“Your hands are dripping light,” Cheryl lifted her foot and removed her flip-flop, “It’s on my shoe.”
“You're not going to tell mom and dad?”
“Why would I do that? When was the last time I did that?”
“Not since your Jupiter return.”
“There’s the Sophie space cadet talk.”
“What are you going to tell them about that?” Sophie pointed to the burnt wall.
“I don’t know, my soldering iron exploded or something. Mom will give a fake laugh and sigh and call a guy to fix it…” she flopped her arms, “Usual Cheryl nonsense.”
Sophie hugged her, “I’m sorry. It makes me feel so guilty sometimes.”
“Their behavior isn’t your fault. And it’s not like we were the Cosbys before you got here. They always seemed to like the idea they had a kid, but not the one they actually got. But it’s not all bad, I haven’t been grounded once since you got here, it’s almost like I don’t have a curfew and they never make me talk about school. Besides, that...” she pointed to the blast mark in the wall, “...is awesome.”
“My aim could use some work.”
“Think of it like archery.”
The next day Sophie was practicing in her little backyard archery range. She nocked an arrow, raised her bow and drew her hand to her cheek.
“Think of it like archery,” she repeated in her head.
She stood still examining her form. She closed her eyes and took several long, slow breaths. She emptied her mind and opened her eyes. She felt the tension in every muscle, she watched every thought and process in her mind pass by as she concentrated on the target. She let the arrow fly and it drove itself into the bullseye. She nodded and put the bow down. She held her hands in front of her much like she had done the previous night. Light gathered to her hands. As they began to glow bright, she let it go and it scattered in every direction. Some landed on the dead leaves at her feet and they began to catch fire. She danced around the yard stomping out the tiny, would be infernos. She looked around for witnesses.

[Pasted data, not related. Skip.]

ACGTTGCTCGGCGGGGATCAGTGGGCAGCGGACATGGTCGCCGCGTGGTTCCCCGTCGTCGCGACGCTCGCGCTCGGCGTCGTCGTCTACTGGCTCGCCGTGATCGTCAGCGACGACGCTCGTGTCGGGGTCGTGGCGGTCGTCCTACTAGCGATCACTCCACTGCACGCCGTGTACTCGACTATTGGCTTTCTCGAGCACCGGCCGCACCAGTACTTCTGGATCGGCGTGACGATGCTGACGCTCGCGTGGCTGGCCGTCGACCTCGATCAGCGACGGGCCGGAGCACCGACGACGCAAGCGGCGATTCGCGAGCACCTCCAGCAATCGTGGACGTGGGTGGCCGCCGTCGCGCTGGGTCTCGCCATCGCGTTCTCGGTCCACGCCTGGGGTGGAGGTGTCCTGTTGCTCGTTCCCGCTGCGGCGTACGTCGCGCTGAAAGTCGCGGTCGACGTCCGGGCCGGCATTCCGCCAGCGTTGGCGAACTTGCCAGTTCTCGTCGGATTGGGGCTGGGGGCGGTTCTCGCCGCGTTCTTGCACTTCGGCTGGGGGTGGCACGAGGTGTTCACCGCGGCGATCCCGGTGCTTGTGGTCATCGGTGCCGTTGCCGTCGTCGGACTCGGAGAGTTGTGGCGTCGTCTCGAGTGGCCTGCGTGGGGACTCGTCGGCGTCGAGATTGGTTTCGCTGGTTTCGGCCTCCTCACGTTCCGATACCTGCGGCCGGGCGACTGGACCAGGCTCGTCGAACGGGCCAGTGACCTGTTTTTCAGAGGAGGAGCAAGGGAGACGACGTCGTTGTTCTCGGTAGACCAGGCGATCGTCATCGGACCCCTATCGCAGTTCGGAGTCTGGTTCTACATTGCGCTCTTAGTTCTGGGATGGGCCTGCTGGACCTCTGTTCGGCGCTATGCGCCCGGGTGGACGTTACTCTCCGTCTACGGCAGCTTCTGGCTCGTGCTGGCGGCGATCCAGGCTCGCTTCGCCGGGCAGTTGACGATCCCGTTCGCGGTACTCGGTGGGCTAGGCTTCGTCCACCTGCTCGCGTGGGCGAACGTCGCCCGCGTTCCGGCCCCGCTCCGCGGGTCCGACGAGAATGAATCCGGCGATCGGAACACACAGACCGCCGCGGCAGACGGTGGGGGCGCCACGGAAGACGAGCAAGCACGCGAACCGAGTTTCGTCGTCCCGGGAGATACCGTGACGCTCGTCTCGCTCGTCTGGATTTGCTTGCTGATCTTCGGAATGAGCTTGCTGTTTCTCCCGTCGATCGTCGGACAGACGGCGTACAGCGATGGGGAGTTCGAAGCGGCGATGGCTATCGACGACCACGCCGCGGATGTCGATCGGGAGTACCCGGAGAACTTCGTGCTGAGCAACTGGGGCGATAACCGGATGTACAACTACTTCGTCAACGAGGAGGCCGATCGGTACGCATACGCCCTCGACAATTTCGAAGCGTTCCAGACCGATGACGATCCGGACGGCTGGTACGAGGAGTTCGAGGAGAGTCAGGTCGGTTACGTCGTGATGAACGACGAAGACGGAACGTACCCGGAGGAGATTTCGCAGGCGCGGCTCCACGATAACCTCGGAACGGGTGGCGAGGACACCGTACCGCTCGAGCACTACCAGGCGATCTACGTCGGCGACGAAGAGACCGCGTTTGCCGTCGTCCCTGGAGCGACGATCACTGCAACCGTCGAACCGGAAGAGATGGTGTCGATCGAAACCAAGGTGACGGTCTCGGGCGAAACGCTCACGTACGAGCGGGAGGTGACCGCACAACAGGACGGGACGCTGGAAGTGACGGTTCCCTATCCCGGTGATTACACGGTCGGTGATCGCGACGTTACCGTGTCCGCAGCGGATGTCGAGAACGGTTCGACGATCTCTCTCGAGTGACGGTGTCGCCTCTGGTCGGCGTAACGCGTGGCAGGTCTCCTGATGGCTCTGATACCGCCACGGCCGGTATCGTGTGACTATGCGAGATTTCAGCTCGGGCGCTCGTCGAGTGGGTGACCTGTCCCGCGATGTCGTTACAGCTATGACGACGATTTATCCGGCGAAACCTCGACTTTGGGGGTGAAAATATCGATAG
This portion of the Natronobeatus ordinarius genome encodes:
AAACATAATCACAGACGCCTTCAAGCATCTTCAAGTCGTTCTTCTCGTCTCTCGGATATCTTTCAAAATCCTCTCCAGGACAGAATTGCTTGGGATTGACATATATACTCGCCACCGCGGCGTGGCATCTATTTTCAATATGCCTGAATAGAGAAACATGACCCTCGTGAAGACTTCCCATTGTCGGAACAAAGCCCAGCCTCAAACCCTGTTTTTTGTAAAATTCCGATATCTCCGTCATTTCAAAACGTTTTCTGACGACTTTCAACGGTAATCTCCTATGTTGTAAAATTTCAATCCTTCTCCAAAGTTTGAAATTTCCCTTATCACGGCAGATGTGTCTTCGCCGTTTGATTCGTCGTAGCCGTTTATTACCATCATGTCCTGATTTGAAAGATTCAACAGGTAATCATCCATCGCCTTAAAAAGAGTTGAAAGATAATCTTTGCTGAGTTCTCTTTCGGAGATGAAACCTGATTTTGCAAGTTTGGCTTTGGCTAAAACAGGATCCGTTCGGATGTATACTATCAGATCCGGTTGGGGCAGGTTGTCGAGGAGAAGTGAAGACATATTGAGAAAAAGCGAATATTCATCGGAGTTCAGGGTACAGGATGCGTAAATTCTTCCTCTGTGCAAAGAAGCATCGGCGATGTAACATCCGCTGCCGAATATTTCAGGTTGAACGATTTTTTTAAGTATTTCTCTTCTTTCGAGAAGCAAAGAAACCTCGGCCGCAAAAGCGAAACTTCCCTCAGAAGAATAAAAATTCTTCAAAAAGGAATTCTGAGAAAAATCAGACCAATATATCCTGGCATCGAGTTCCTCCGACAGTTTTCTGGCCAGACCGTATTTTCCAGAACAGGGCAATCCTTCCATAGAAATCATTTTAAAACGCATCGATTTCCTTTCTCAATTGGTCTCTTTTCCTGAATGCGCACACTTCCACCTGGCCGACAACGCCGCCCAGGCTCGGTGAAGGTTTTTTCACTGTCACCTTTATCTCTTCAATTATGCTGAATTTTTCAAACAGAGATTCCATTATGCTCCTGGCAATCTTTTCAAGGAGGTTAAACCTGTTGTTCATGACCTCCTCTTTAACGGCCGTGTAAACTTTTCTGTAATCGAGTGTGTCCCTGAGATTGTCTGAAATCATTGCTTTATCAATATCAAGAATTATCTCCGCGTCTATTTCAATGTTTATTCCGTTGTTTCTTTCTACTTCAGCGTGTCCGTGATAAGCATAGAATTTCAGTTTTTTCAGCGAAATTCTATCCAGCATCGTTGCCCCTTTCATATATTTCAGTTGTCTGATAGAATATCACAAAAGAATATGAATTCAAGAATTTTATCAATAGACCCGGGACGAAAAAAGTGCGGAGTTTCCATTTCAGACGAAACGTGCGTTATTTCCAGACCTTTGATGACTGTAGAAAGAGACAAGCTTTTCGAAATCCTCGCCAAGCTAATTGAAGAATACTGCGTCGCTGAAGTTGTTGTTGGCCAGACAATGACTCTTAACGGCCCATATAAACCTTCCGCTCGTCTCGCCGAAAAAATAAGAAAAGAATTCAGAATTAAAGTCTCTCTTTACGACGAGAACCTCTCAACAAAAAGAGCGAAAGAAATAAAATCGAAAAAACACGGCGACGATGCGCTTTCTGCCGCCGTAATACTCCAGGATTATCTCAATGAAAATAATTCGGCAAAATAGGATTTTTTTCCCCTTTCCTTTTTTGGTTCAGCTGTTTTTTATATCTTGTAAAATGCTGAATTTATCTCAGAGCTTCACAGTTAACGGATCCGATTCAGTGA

She moved her experiments to a more secluded area, deep in the woods behind her house. She repeated the experiment several times with similar results. She flopped down on a log and sat, deep in thought. She fished into her bookbag and removed the Principia, leafing through it, as if she would find a section dedicated to her current quandary.
“I can help with that,” said a strange voice that sounded like a couple voices speaking out of phase with one another.
Sophie snapped her head up and saw a strange creature. It was tall and thin, with large, black, oval eyes. It’s head tapered to a narrow, smiling mouth. Its shoulder length black hair was slicked back and it was dressed like an alien dignitary visiting the Enterprise. His hands looked like the talons of a hawk, narrowing into claws.
“A gray alien,” Sophie gasped.